Once, when I first began exploring the Experimental Range, a downpour commenced that was so vigorous rain water fountained out of rodent holes on the slopes. I splashed down a muddy road over a ridge and found clear rivulets veining the grass and swelling a pond thick with buttercups. I followed a rushing stream that led me to a pounding stone with mortars brimming with water, and as rain glittered in sunshine, I turned and realized that I had just hiked across house pits, which, since the Yokuts buried the dead under their huts, have remained unmarked graves for over a century. As I explored the stream, I finally admitted to myself that I had no idea which direction I was heading. As I turned around and around, I squinted at gray pines, oaks, lupine bushes, mushrooms, moss--all fields of vibration within infinite fields of energy, and as I listened to rain drops drumming the leaves, I woke to the sentience of the ecosystem. At the time I did not consider myself a spiritual man or even a particularly loving man, but sheltered under a massive tree, I fancied myself a shaman, tuning my soul to the different powers of the species by the stream, and after unintentionally shifting into a trance-state, I felt the presence of an Over Soul, an intelligence keenly aware of every tree and bush and and stone and blade of grass. My mind resonated with its overarching consciousness, and I felt a surge of love and compassion for all things in its domain.
Established in the mid 1930s, the San Joaquin Experimental Range contains almost 2,000 ha of land (1 ha equals 2.47 acres), consisting primarily of oak woodland savanna. Except for a small sign near the highway revealing that the Forest Service and CSU, Fresno, maintain the land, the Range from the highway appears no different from the private ranch land dominating the lower foothills. Another sign at the main gate states that hunting and camping are prohibited but neglects to mention that the public otherwise is tolerated. In the past decade or so I have explored the entire Range and have encountered a total of three people beyond the main road, only one of whom seemed to have any authority--a scientist who waved around strange sound equipment and didn’t acknowledge my presence.
Near the roads stand mysterious experiments: white pipes, sometimes capped, protruding above ground like periscopes; tractor tires cemented into the earth; scrawny bushes, usually dead, carefully enclosed with chicken wire; flimsy poles on which is strung white ribbon that delivers a powerful electric shock; wooden enclosures reinforced by chicken wire that retain thick tufts of grass unmolested by cattle. In the middle of nowhere, one experiment, which resembles an alien space-craft, bears a sign explaining that the equipment measures shifts in the earth's plates. Besides grazing on grass, the livestock, always present on one part of the Range or another, gobble up dwindling species of flowers that blanket the few ungrazed areas of the foothills, and on the surface it appears that educational opportunities are limited primarily to livestock production and management, but hundreds of studies have been conducted on the Experimental Range, reflecting its initial purpose to explore ways to “better manage these lands” (fs.fed.us/psw/ef/san_joaquin).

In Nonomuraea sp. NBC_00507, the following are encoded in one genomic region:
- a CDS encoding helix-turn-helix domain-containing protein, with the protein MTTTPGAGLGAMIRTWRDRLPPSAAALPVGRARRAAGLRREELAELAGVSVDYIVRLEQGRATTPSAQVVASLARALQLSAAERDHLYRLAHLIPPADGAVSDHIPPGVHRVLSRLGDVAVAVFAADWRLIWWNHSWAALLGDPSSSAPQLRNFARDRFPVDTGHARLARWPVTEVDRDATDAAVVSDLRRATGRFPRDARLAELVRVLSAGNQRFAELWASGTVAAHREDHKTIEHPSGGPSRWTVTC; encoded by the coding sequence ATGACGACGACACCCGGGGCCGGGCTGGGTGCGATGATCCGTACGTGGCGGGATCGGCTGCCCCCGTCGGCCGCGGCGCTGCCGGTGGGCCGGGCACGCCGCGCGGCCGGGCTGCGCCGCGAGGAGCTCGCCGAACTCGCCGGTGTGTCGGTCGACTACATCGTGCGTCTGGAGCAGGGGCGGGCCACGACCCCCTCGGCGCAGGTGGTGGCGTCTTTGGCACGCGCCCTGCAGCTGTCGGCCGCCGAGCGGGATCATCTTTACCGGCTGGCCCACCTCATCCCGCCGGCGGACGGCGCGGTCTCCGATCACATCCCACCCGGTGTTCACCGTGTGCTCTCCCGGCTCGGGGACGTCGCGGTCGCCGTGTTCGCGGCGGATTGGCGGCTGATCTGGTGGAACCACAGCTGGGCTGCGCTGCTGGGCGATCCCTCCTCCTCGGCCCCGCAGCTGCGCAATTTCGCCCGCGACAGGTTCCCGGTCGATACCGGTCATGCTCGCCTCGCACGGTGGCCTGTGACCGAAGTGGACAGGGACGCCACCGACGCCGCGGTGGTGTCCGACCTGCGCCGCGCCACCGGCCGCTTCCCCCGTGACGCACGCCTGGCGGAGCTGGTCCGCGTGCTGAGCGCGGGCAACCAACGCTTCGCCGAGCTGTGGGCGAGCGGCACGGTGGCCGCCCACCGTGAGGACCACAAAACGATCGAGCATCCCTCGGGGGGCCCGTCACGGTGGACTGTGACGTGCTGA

Cow patties dissolve at a glacial pace all over the woodland savanna and on the roads, but the Range supports a variety of wildlife. Individual coyotes have occasionally loped by me, thirty or forty feet away, seemingly without fear or curiosity, perhaps hoping that I’ll follow them to their lairs. In late afternoon and early evening, I have heard bands of coyotes cut loose a terrifying chorus of howls, usually in the distance but sometimes unnervingly close. I have seen, several times in ten years, a mother pig tailed by a long single-file line of baby wild pigs. Once I almost stepped on a bobcat hidden in tall grass in a house pit; it rose slowly, unperturbed, and skulked away down the hill. And once in a remote part of the Range where I had discovered seven pestles resting on a rock next to a pounding stone, I noticed a tawny cat about a hundred feet away, camouflaged by golden grass. At first I thought it was another bobcat, but then I observed a long tail flopping around in the grass. I have heard that mountain lions like to pounce on the neck, so I spent the rest of the hike looking over my shoulder.
Native Americans for an estimated sixteen thousand years (perhaps longer) managed the ecosystems in North America to suit their needs, but compared to the vast changes caused by development and cultivation in the Valley in the past century, the Native Americans had minimal impact on the environment. Nevertheless, the trails, pounding stones, house pits and pestles, so easily overlooked, reveal that a completely different human order once dominated the area. Just below in the San Joaquin Valley, evidence of a Native American presence has all but been obliterated in just a few generations. Rural developments are leapfrogging into the lower foothills, but generally, lack of water has stalled large-scale cultivation and urban development at the edges of the Valley, preserving the evidence of thousands of years of human history for cattle ranchers, trespassers, and an archaeologist or two. Current laws cannot stop large-scale development on private land (except on Native American burial grounds) once the "water problem" has been solved.